Wood's Earth Brings Local Foods to Schools

Fresh, local food is making its way into area school lunch programs with the help of Wood's Earth Living Classroom...

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By Susan Kelley via the Cornell Chronicle, 3/14/13

Ithaca-area children soon will be eating organic greens, winter squash and green beans grown just a few miles away in their school lunches.

Fresh, local food is making its way into area school lunch programs with the help of Wood's Earth Living Classroom, which cultivates community involvement in growing and sourcing school food.

"People are not aware that there is barely any local food getting into our schools, but we can work together as a community to solve that and be creative with our land use," said Audrey Baker '09, program director of Wood's Earth, a new project of the Center for Transformative Action (CTA).

"Wood's Earth is having a positive impact in helping source fresh, local produce in the Ithaca area public schools," added Anke Wessels, executive director of CTA, a Cornell-affiliated social entrepreneurship and action nonprofit. "The Wood's Earth model is particularly attractive because it is creating change at the personal, institutional and systems levels."

A collaborative approach and a 2.5-acre field in Ithaca, with a drip irrigation system and a black-locust deer fence, are at the heart of Wood's Earth's four programs. The land is on the 145-acre Steep Hollow Farm, which has been in the same family for four generations and has produced horses and tobacco.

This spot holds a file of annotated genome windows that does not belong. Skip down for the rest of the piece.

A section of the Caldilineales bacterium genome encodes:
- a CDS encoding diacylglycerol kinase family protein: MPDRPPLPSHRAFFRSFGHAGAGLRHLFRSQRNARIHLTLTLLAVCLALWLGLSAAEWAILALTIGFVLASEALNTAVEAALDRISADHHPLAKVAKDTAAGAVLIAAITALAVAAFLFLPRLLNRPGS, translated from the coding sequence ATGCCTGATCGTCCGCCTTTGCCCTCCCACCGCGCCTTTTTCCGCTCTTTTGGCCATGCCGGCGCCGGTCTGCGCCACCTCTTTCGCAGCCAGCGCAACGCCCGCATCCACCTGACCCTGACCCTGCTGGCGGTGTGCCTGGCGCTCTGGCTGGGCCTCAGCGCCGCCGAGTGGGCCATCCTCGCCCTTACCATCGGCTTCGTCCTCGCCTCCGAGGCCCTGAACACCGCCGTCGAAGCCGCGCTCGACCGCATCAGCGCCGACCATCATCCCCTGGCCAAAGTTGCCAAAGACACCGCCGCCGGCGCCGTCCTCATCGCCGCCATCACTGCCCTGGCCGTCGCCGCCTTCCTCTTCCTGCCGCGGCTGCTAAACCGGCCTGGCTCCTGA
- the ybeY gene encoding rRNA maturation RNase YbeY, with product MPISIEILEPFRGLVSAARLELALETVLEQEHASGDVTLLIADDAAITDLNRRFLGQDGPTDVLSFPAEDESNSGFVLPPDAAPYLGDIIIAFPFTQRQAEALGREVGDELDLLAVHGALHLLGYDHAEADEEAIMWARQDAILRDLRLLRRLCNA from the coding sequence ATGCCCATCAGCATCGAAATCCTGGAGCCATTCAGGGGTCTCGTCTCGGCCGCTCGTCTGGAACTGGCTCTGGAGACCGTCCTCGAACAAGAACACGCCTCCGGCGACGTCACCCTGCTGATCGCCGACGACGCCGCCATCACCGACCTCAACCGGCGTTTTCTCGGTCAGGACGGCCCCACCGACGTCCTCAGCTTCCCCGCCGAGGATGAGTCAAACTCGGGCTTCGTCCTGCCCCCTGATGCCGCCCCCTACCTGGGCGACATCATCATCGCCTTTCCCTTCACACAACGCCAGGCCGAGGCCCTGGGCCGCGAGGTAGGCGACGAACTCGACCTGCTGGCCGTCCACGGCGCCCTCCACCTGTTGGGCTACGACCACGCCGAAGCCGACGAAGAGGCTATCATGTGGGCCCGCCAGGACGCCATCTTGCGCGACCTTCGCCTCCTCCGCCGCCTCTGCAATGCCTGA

Baker and operations manager Lance Ebel use half the field to grow fresh produce that they sell to school food programs. They rent the other half to community gardeners and provide tools, compost and "how-to" gardening workshops. Topics range from scything to plant disease identification and yoga for gardeners. In April, with a community gardener, they'll teach a mushroom inoculation workshop.

The garden also serves as a "living classroom," where kids and adults learn how to garden. For example, the Greater Ithaca Activity Center's Conservation Corps -- teens learning job skills in community organizations -- has learned how and why to mulch the field and is learning design and construction concepts while building a shed for the site.

Meanwhile, Baker is building logistical and communications networks among farmers, distributors, school food programs and several nonprofits, so that the schools can get the food they need at a price they can afford. Baker works closely with the Ithaca City School District's Child Nutrition Program, which serves lunch daily to about half of the district's 5,000 students, and the Cool School Food Program of the New York Coalition for Healthy School Food, which brings plant-based entrées to schools.

By the end of this summer, Baker hopes to double the community garden space to 50 gardeners from 25 in 2012 and talk with town of Ithaca officials about property tax incentives for farmers who are transitioning their farms to organic.

"We need to get more connected to our food," said Baker, a Cornell Institute for Public Affairs graduate student studying institutional food program reform. "Being connected to our food and where it comes from builds some understanding of our relationship with the land that leads to environmental stewardship, which can carry out into all sectors of life. If we focus on kids, that will pop up in the next generation."

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